Consumer groups are joining the fight in court against a proposal by South Australia’s main utility to charge homes with solar installed extra for the network.
Earlier this year, South Australia Power Networks (SAPN) revealed their plan to charge homes with solar an extra $100 each year to use the network, as apparently they were contributing to network costs instead of reducing them.
The charge was rejected by the Australian Energy Regulator(AER), however SA Power Networks has taken them to court over the issue.
The network operator has been accused ‘unfairly targeting solar homeowners’ in court, after their appeal to overturn AER’s decision.
The court action will be joined by consumer groups who see the tariff as “unnecessary” and “discriminatory”, and say the solar charges will cause even more problems for the network if it goes ahead, as more customers will be obliged to move to solar and off-grid.
The Total Environment Centre stated that the charge will “cause long-term reputational damage to SAPN itself and is likely to accelerate the flight of solar and battery consumers from the grid, creating more of a cost burden for legacy grid-reliant consumers,”.
If the solar charges do get through court, it is likely other network providers will follow in suit, according to Mark Byrne from TEC.
“We consider it likely that if SAPN is successful in its appeal, other networks around Australia will seek to introduce similarly discriminatory tariffs on solar customers, increasing their costs and slowing the introduction of a decentralised and renewable energy-based electricity system,” said Mr Byrne.
He said that TEC’s role in court will be to demonstrate that under no circumstances can electricity rules allow for networks to discriminate against homes with solar.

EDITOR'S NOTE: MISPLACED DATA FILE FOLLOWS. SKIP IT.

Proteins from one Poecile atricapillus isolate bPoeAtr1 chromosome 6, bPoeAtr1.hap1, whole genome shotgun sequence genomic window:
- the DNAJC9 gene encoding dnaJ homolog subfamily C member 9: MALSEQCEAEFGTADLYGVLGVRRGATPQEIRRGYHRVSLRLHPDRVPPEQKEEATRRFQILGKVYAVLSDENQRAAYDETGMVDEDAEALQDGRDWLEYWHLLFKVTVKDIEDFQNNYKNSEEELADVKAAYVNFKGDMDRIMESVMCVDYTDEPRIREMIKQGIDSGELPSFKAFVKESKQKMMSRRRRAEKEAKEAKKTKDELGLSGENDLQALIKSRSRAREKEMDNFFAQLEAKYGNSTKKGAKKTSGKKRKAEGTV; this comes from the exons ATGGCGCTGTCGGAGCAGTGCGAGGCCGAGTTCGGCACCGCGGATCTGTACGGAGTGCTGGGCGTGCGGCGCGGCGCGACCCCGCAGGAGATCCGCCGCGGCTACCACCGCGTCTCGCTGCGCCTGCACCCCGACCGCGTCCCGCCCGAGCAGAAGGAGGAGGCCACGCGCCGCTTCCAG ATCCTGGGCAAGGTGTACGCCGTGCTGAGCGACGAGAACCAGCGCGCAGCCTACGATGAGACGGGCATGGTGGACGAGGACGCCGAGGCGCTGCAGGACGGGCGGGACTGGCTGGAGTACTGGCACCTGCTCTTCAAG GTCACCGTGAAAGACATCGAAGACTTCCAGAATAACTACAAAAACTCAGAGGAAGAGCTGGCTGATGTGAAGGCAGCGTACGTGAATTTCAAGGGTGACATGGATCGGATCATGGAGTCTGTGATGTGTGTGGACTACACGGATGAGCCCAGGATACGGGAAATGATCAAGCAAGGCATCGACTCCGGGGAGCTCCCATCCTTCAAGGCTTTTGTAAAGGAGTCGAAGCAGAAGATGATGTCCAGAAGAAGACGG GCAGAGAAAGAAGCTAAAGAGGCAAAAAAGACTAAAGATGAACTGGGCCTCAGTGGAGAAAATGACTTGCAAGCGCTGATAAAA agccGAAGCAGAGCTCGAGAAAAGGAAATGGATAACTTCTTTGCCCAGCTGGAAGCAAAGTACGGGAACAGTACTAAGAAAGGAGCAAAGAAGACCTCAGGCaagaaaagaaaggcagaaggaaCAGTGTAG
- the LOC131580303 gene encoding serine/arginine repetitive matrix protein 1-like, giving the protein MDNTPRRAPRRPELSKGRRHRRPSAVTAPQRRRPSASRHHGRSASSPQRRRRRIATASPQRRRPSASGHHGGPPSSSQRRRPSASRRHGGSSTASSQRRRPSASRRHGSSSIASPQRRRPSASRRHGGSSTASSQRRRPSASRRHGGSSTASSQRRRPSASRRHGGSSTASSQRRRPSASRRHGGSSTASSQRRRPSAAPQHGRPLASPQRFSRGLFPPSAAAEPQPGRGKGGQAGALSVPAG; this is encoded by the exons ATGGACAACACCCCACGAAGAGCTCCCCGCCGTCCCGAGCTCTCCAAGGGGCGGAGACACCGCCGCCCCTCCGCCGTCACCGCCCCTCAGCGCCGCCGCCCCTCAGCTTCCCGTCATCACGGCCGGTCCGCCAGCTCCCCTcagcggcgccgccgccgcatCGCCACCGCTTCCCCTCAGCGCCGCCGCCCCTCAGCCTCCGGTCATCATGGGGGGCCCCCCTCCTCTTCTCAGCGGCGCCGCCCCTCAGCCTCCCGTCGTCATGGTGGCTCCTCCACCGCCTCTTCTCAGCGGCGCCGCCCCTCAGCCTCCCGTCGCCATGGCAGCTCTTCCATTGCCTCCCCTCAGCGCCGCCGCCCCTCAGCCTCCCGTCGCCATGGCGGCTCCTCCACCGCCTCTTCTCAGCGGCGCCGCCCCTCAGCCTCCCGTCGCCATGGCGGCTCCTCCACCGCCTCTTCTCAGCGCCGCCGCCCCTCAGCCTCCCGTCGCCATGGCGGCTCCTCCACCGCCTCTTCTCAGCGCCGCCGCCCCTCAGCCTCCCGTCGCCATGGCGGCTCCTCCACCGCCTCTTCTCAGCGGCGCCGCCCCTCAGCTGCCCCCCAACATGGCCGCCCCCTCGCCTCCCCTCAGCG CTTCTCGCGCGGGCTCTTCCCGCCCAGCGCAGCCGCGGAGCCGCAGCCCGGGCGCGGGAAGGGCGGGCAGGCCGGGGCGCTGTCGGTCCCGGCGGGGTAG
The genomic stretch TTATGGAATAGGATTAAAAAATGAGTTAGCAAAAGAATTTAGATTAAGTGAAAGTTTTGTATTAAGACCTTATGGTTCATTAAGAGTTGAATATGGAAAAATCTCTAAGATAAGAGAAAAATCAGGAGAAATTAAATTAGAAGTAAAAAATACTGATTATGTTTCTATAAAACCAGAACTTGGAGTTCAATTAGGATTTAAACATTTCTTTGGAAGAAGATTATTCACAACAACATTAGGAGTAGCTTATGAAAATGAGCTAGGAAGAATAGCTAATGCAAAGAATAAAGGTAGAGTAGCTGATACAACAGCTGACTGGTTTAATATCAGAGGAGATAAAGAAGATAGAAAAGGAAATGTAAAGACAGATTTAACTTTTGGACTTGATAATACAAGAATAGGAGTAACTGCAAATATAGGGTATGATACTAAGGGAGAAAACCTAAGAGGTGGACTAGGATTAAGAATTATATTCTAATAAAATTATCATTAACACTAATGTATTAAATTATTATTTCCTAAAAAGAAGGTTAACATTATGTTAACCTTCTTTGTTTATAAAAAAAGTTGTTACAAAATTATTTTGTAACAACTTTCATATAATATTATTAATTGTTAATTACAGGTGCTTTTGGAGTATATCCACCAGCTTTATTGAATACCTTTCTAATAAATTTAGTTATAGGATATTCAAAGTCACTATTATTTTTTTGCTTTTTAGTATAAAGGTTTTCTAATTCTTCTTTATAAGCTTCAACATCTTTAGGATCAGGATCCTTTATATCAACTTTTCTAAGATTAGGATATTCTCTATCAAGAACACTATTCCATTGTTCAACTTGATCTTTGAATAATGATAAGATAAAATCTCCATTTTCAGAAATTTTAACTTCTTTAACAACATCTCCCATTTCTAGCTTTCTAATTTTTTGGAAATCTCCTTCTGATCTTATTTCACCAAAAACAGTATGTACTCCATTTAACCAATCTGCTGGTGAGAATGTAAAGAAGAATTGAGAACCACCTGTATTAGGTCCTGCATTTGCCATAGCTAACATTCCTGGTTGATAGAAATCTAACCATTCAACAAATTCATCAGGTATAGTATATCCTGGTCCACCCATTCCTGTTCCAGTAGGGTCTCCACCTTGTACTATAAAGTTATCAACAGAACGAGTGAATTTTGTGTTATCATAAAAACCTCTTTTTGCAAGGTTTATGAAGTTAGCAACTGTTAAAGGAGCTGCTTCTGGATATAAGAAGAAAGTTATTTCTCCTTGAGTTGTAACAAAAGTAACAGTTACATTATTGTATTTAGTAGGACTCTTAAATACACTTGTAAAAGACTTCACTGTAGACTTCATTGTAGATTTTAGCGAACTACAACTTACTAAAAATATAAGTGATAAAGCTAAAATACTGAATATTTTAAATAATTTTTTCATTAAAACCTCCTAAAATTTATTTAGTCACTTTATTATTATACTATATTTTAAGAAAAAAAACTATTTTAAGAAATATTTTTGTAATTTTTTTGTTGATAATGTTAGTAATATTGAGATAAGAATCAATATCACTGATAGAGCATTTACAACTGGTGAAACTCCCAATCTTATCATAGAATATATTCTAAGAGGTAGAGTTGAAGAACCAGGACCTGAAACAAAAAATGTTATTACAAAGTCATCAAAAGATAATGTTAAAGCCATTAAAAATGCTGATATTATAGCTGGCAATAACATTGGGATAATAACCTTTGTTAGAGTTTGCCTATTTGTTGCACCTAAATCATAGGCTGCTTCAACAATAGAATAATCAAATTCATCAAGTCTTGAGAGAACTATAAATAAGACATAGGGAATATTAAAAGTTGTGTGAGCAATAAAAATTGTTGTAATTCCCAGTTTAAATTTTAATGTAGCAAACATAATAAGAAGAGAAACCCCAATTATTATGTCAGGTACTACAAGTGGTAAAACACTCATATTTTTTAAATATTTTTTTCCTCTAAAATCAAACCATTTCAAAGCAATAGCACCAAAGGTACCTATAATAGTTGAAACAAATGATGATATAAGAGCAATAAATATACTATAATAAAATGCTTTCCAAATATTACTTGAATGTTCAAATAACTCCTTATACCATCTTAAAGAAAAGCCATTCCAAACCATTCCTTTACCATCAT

Solar Citizens will be supporting TEC in court, solar consumer group funded by Energy Consumers Australia, with around 90,000 members.
The national Director of Solar Citizens, Claire O’Rourke, says that SAPN’s solar charges were their latest attempt to discriminate against people with solar.
“This is a brazen money grab from SA Power Networks who want to target solar homeowners, and are again trying to push through unfair fees onto the solar community by any means possible,” she said in a statement.
This court action is one of many protests and legal issues involving network costs within Australia.
The solar industry is also arguing against Australian network tariff changes that will further discriminate against solar homes.Watch Full Movie Streaming Online and Download
Many states have higher fixed charges, in particular Queensland; houses consuming 1MWh of power a year pay on average 72c/kWh, in comparison to the 4c/kWh wholesale price.
According to critics, the markups through various mediums are unjustified and unsustainable.
Some type of ‘solar tax’ is being considered by New South Wales networks, which will involve a surcharge on exporting rooftop solar to the grid.
Over the next 20 years, the number of households with solar in SA is expected to increase five-fold over. This could mean that the states demand could be met by rooftop solar some days, within 10 years.
The states power needs could be provided solely by renewables by 2034-2035, inclusive of large-scale clean energy sources such as solar PV and wind power.
Photo courtesy of Takver.